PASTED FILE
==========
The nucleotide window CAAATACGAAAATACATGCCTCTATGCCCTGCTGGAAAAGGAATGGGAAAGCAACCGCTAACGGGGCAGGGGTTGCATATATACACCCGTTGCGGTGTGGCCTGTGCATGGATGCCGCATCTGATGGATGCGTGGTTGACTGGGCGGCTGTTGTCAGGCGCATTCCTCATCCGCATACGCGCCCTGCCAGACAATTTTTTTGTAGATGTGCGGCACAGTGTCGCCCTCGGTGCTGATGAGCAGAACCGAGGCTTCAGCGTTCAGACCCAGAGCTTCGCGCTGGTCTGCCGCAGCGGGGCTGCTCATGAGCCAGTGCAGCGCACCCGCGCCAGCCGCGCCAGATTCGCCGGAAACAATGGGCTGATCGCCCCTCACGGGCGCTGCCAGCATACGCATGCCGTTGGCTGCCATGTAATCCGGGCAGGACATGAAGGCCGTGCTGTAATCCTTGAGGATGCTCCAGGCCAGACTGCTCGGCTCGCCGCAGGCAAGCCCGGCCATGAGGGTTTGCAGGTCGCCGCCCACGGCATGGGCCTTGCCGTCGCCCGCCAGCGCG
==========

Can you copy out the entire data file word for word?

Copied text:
The nucleotide window CAAATACGAAAATACATGCCTCTATGCCCTGCTGGAAAAGGAATGGGAAAGCAACCGCTAACGGGGCAGGGGTTGCATATATACACCCGTTGCGGTGTGGCCTGTGCATGGATGCCGCATCTGATGGATGCGTGGTTGACTGGGCGGCTGTTGTCAGGCGCATTCCTCATCCGCATACGCGCCCTGCCAGACAATTTTTTTGTAGATGTGCGGCACAGTGTCGCCCTCGGTGCTGATGAGCAGAACCGAGGCTTCAGCGTTCAGACCCAGAGCTTCGCGCTGGTCTGCCGCAGCGGGGCTGCTCATGAGCCAGTGCAGCGCACCCGCGCCAGCCGCGCCAGATTCGCCGGAAACAATGGGCTGATCGCCCCTCACGGGCGCTGCCAGCATACGCATGCCGTTGGCTGCCATGTAATCCGGGCAGGACATGAAGGCCGTGCTGTAATCCTTGAGGATGCTCCAGGCCAGACTGCTCGGCTCGCCGCAGGCAAGCCCGGCCATGAGGGTTTGCAGGTCGCCGCCCACGGCATGGGCCTTGCCGTCGCCCGCCAGCGCG